I am currently attending this workshop at RIKEN, sponsored by the Harvard/MIT NSF-supported Center for Integrated Quantum Materials.  I will be posting a limited summary of this workshop as well, once I recover from jet lag.

Sunday, June 12, 2016

The 2016 Kavli Prize in Nanoscience

Every two years the Kavli Foundation awards three large scientific prizes, in astrophysics, neuroscience, and nanoscience.  This year's nanoscience prize goes to Gerd Binnig, Christoph Gerber, and Cal Quate, for the invention and development of the atomic force microscope (AFM).

The AFM is a great example of one of those inventions that seems elegant and simple, yet could only come into being after the stage had been set through the development of several other enabling technologies.  (My former faculty colleague Prof. Cyrus Mody does an excellent job telling this story in his book, which I heartily recommend.)

The atomic force microscope idea is very simple in concept.  Take a very sharp stylus on a flexible cantilevered arm, and scan it in a controlled way over a surface.  If the stylus tip is actually in contact with the sample surface, changes in surface topography will be detectable through the deflection of the cantilever, which can be measured optically (e.g. deflection of a laser) or by other means (e.g., changes in the electrical resistance of the cantilever as it is strained).  This is basically an extrapolation to the very small scale of the profilometer.  Alternately, you don't need the tip to be in hard contact with the surface - it just needs to get close enough to detect the short-range forces between the tip atoms and the surface.  Oscillating the cantilever/tip up and down at or near its tuning-fork-like mechanical resonance can give you benefits in terms of detection sensitivity.  Unlike STM, AFM has the benefit of working on insulating surfaces.

To implement this requires a number of building blocks:  fabrication of tips with nm-scale sharpness; precise (nm-scale or better) control at the nanoscale of the tip position relative to the sample; computerized data acquisition to map out the tip response as a function of tip position.  These are similar to the necessary requirements for scanning tunneling microscopy, and it is no coincidence that Binnig was associated with STM as well.  Widespread adoption of AFM (as discussed in Mody's book) required these building blocks to be widely available.

AFM has turned out to be incredibly versatile.  These devices can be used to measure extremely tiny local forces.  Once you know the topography, you can withdraw the tip a little, scan back over the surface and measure longer-ranged forces (electrostatics, magnetic forces if you have a magnetic tip).  Lateral deflection of the tip can tell you about frictional interactions between the tip and the sample.  A conducting tip may be used as a local potentiometer, or as a scanning "gate" electrode.  Functionalizing the tip and high frequency techniques have enabled AFM to image surfaces and even molecular orbitals with better-than-atomic resolution.  AFM has been an incredible enabling technology with utility far beyond the original vision of its pioneers.  That's exactly the kind of achievement that big prizes are meant to recognize.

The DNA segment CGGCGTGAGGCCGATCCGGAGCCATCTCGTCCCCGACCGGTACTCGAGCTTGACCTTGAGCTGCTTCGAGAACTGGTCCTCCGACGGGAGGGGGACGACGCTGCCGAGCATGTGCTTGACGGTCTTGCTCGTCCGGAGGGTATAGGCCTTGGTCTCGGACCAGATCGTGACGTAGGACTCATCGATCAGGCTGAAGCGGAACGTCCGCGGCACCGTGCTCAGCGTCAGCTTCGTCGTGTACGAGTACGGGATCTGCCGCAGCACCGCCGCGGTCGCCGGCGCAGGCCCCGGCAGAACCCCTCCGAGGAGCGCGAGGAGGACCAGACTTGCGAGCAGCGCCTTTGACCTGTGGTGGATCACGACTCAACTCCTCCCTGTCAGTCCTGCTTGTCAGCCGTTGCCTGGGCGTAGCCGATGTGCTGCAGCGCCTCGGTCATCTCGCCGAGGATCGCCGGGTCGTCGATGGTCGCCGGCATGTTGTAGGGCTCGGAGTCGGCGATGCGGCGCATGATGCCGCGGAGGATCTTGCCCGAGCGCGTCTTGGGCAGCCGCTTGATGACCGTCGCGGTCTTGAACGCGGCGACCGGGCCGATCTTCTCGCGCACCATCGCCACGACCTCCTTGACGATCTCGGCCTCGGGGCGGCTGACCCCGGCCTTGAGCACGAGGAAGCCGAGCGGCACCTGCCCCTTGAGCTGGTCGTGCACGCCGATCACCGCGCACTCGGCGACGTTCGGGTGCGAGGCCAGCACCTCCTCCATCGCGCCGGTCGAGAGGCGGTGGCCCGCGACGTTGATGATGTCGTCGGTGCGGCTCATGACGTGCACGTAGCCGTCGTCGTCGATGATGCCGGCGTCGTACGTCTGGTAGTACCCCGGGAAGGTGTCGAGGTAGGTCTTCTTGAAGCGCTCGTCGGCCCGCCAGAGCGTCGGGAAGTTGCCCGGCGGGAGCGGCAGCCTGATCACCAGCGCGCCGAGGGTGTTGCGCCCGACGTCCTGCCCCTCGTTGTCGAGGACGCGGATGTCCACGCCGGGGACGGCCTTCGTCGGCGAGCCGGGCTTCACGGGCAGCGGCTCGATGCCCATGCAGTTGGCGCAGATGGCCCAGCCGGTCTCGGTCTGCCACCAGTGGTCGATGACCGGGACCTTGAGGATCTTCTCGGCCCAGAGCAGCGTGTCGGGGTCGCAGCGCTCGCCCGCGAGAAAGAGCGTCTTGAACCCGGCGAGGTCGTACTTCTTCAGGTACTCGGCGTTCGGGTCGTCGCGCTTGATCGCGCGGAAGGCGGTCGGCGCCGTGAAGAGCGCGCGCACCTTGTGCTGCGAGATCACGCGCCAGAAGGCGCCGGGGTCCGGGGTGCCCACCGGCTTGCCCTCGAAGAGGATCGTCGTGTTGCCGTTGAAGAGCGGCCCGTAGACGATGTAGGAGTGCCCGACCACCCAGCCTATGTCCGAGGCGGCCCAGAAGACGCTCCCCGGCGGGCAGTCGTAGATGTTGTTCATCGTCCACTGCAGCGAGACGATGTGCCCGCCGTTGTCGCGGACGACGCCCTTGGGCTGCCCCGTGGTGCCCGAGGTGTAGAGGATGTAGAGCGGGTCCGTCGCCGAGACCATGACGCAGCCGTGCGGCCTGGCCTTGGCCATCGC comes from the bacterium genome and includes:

Sunday, June 05, 2016

Journal costs - what's the answer?

Sorry for the brief break in posting - real life obligations sometimes make it tough to blog as frequently as I would like.

The Nature Publishing Group is going to launch another five journals this year.  University library subscription costs for each of these are going to be around $5K/yr.   Other journal publishers are making similar moves - the ACS has launched three new journals this year, including an open access journal that sounds like it's meant to be a direct competitor to NPG's Scientific Reports.

On the one hand, these journals wouldn't be launched if publishers didn't think they could at least break even, meaning that someone somewhere has done a marketing study suggesting that there is sufficient demand out there both from authors and would-be subscribers.  On the other hand, it's hard for me to believe that the market can really sustain continuous growth in the number of journals, especially when this implies a similar growth in the number of requests to review papers (for free of course) from all of these editorial boards.  

What is the endpoint of this proliferation of journals, especially when many university library budgets simply make it impossible for those schools to pay for institutional subscriptions, and the pool of qualified reviewers is not similarly expanding?  In the long term, it seems like services like the arxiv have to win, perhaps with some kind of post-publication review/commentary.  However, the reward structures in place (i.e., the emphasis on particular "high impact" journal publications in hiring and promotion) put in place a huge barrier to change in that direction.  This is another area where I worry about the inevitability of a greater bifurcation into "have" and "have not" institutions, something that has a certain internal consistency but is probably long-term bad for creativity in research.